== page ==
In your design the cg of the camera + mount is above the pivot point and requires at the very least some kind of compressible friction pad between the mount and the binoculars to lower the pressure needed to hold the assembly rigid without cracking what I assume is fairly frangible printed rail, while holding the camera rigdly in position.

Typically the rail in a commercial product might be moulded from a metal or Nylon type material with low raised radial grips on the rear surface gripping a rubber like moulding fitting over the front of the binocular hinge.

While you are limited in the material available to print the rail, a rubber like disk friction surface would be a potential partial solution, but there is little on the binocular side to provide grip unless the disk is quite 'squidgy' with a high coefficient of friction.

As a simple starting point experiment with simple rubber washers - I would start with a piece cut from a bicycle inner tube or similar if you have no ther sources.

N.B. MJN is quite right, and while a thin handle limits the torque you can apply, you get much more sensitivity from a bigger handle that will potentially give you better control. Takes me back to my student days trying to design lab equipment!

Last edited by iveljay : Tuesday 31st July 2018 at 20:29.
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Old Wednesday 1st August 2018, 07:42   #14
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Hi Iveljay,

Quote:
Originally Posted by iveljay View Post
In your design the cg of the camera + mount is above the pivot point and requires at the very least some kind of compressible friction pad between the mount and the binoculars to lower the pressure needed to hold the assembly rigid without cracking what I assume is fairly frangible printed rail, while holding the camera rigdly in position.
Very interesting consideration, thanks a lot for sharing!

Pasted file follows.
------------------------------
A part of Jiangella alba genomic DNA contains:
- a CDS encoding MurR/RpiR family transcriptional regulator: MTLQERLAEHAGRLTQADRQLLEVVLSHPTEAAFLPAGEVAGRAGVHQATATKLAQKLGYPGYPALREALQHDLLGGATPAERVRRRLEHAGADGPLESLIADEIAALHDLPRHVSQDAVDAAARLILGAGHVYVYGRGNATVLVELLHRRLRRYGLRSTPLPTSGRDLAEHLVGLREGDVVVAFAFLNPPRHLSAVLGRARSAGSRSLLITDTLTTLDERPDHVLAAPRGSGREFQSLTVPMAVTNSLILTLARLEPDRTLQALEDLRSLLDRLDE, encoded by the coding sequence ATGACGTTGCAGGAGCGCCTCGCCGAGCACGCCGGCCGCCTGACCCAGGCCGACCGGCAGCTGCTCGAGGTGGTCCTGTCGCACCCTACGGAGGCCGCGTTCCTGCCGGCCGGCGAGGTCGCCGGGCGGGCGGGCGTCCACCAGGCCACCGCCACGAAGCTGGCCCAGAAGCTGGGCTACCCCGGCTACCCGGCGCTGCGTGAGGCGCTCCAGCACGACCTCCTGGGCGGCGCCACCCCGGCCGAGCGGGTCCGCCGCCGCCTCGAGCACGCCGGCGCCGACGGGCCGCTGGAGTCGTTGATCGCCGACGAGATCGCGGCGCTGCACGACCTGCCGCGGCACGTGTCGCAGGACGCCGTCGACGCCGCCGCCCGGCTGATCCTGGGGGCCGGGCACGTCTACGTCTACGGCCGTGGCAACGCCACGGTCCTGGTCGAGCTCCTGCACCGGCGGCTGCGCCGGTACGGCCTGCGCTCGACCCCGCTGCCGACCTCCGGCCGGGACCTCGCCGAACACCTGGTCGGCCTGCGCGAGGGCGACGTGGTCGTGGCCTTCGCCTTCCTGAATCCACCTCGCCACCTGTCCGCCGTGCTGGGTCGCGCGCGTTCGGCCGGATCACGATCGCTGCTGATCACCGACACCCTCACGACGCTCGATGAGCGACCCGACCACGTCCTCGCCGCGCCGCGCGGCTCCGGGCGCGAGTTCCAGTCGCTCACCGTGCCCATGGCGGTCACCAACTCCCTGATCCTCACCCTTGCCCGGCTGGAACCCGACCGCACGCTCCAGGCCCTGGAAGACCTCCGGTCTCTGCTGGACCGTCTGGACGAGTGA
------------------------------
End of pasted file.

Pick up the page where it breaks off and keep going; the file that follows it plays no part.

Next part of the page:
The adapter is actually a mostly hollow PLA shell with a light irregular honeycomb structure inside, so it's flexible in compression. I wouldn't consider it frangible, at least not when printed with the fairly large cross sections of the adapter.

I'm not even sure I'm using that much torque when tightening the screw ... it might be more of a question of fragility of the screwdriver blade, which by design can't use the kind of large cross section required for the material to withstand the forces.

Thinking about it, I might be able to print a screwdriver blade that works with my torque wrench to quantify the issue. As I don't have any idea what the normal torque for a tripod screw would be, I'm not sure what I'd learn from that, though! :-)

Regards,

Henning
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Old Wednesday 1st August 2018, 08:29   #15
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Most of the devices I own, that use a coin tightened screw, have compression washers or a slightly compressible non-slip surface. The torque being limited by the amount two fingers can exert over a small coin.

The main requirement in most cases for limiting torque is the truly terrible way some manufacturers attach the tripod mount to their binoculars/cameras/audio recorders or the materials they use for the internal threads.

Anyway good luck with your experiments.

J
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Old Wednesday 1st August 2018, 10:32   #16
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Hi J,

Quote:
Originally Posted by iveljay View Post
Most of the devices I own, that use a coin tightened screw, have compression washers or a slightly compressible non-slip surface. The torque being limited by the amount two fingers can exert over a small coin.
Ah, I see. I'm pretty sure that I can apply substantially more torque even with a coin than my printed screwdriver would withstand. A 2.2 mm blade just is too thin for a PLA tool to transfer large forces, not only because the material isn't strong enough, but also because the print process results in a heterogeneous part.

Regards,

Henning